PE: Karloff's final starring performance in Thriller is a gem, eclipsing even his fine work as Shemp in "Sommervilles" (that's the problem with watching these things and reviewing them in order—I'm constantly saying "Karloff's strongest work in Thriller"). Note that slow-moving half-smile he gets early on in the show. Reminded me so much of his Frankenstein monster.

JS: Forget the smile - what had me thinking of Frankenstein was the following shot in which we see Karloff's shadow as he leaves the room. Tell me that's not the shadow of Jack Pierce's Frankenstein Monster!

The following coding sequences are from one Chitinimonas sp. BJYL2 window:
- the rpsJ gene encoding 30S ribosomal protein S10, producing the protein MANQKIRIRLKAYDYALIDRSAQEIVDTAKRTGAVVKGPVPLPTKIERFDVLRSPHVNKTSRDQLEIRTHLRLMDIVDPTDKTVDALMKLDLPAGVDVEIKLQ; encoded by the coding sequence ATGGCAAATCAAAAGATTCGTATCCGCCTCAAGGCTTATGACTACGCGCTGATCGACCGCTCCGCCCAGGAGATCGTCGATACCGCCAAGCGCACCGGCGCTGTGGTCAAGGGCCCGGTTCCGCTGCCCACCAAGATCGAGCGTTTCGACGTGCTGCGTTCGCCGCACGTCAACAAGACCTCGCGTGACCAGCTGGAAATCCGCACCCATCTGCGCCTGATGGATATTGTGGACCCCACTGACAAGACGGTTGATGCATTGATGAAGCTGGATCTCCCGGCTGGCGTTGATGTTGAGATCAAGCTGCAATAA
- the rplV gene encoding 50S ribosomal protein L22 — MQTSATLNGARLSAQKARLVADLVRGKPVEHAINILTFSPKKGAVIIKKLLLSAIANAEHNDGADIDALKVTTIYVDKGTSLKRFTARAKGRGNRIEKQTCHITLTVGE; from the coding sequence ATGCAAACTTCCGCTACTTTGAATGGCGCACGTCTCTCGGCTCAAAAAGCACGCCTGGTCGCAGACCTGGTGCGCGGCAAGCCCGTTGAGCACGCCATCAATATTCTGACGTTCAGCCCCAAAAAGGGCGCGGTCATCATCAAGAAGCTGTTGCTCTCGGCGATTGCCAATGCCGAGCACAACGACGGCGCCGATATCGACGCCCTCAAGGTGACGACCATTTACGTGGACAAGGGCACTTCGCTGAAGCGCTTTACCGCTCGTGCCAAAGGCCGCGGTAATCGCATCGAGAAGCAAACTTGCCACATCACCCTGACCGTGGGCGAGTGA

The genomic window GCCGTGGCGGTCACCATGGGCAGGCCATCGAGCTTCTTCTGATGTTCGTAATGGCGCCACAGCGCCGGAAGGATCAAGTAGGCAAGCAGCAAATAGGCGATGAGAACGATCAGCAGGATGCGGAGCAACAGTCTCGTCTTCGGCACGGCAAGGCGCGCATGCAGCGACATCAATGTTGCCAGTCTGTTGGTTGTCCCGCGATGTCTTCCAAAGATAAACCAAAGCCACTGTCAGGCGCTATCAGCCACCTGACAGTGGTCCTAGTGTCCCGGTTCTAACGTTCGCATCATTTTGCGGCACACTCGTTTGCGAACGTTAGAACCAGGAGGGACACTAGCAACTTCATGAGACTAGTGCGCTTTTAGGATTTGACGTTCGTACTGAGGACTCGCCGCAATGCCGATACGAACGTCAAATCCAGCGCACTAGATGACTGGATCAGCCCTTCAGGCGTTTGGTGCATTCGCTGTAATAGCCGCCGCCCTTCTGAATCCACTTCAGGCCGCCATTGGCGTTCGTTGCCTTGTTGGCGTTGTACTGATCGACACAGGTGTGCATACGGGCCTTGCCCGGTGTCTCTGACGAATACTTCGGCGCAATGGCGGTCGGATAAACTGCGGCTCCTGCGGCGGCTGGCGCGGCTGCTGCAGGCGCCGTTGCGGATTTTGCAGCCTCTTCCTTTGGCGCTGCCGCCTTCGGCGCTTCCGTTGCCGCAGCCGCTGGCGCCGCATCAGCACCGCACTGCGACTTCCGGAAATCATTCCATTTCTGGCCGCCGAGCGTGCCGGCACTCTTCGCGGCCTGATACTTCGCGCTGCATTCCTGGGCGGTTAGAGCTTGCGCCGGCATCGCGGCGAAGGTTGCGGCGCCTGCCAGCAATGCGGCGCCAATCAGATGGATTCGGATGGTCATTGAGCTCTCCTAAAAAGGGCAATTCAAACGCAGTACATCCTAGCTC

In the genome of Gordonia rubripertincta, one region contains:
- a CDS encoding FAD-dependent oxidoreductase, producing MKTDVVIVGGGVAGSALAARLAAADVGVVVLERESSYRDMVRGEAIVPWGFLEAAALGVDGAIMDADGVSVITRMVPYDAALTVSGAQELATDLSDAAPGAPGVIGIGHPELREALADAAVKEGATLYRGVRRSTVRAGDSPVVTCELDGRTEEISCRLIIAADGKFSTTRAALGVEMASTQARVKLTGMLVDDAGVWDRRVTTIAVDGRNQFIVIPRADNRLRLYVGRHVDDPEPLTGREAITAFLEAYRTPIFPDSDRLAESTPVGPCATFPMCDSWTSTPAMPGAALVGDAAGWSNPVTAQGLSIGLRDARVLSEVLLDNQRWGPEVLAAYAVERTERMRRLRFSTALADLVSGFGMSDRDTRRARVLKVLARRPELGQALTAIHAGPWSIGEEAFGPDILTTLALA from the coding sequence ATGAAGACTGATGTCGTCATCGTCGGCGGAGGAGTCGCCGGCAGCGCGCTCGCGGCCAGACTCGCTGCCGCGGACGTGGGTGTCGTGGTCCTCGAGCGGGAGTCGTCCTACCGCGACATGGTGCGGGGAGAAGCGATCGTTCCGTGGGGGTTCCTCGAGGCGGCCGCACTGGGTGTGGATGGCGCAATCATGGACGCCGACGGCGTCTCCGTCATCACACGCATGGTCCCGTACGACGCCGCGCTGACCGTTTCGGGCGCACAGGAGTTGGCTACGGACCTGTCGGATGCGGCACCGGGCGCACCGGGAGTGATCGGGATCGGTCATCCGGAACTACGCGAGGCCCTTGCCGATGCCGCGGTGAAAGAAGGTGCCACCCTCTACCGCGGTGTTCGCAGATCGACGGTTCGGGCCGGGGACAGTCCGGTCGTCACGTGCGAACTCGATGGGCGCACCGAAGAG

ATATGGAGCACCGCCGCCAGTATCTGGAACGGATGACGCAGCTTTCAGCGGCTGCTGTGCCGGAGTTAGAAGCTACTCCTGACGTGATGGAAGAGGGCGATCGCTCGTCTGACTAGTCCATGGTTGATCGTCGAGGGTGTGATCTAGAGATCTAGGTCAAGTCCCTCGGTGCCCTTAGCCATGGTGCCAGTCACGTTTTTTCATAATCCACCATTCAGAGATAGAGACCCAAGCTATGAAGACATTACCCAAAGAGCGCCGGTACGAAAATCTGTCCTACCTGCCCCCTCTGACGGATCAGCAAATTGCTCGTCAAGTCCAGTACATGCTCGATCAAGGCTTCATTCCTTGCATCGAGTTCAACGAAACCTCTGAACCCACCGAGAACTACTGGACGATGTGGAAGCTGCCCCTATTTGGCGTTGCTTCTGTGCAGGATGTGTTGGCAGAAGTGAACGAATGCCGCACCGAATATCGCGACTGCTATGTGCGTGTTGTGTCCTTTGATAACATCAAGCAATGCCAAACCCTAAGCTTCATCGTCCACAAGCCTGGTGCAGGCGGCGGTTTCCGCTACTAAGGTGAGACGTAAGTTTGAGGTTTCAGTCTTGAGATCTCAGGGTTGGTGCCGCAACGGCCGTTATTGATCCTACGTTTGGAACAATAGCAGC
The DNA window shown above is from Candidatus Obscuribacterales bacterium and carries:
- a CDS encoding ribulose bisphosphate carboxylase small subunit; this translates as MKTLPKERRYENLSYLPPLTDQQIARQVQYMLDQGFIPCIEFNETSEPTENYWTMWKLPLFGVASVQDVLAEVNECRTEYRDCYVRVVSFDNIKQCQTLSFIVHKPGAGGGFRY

PE: Professor Holden (Henry Hunter) explains to Fred that his uncle was shoved from the University for experimenting with mold from corpses to raise the dead. Do you think he tried bread mold first? There must have been a whole bakery in that cupboard.

JS: Sure, in the days before he was Incredible.

PE: The hallway that the couple continually travel was right out of a Steve Ditko horror comic. Creepy shadows and Eerie angles.

JS: Definitely. As old dark house stories go, this episode is packed to the gills with great shots along those lines, such as this one of the spying eyes of Markesan. While not a perfect episode, obviously the big payoff comes in the form of the living dead shambling about.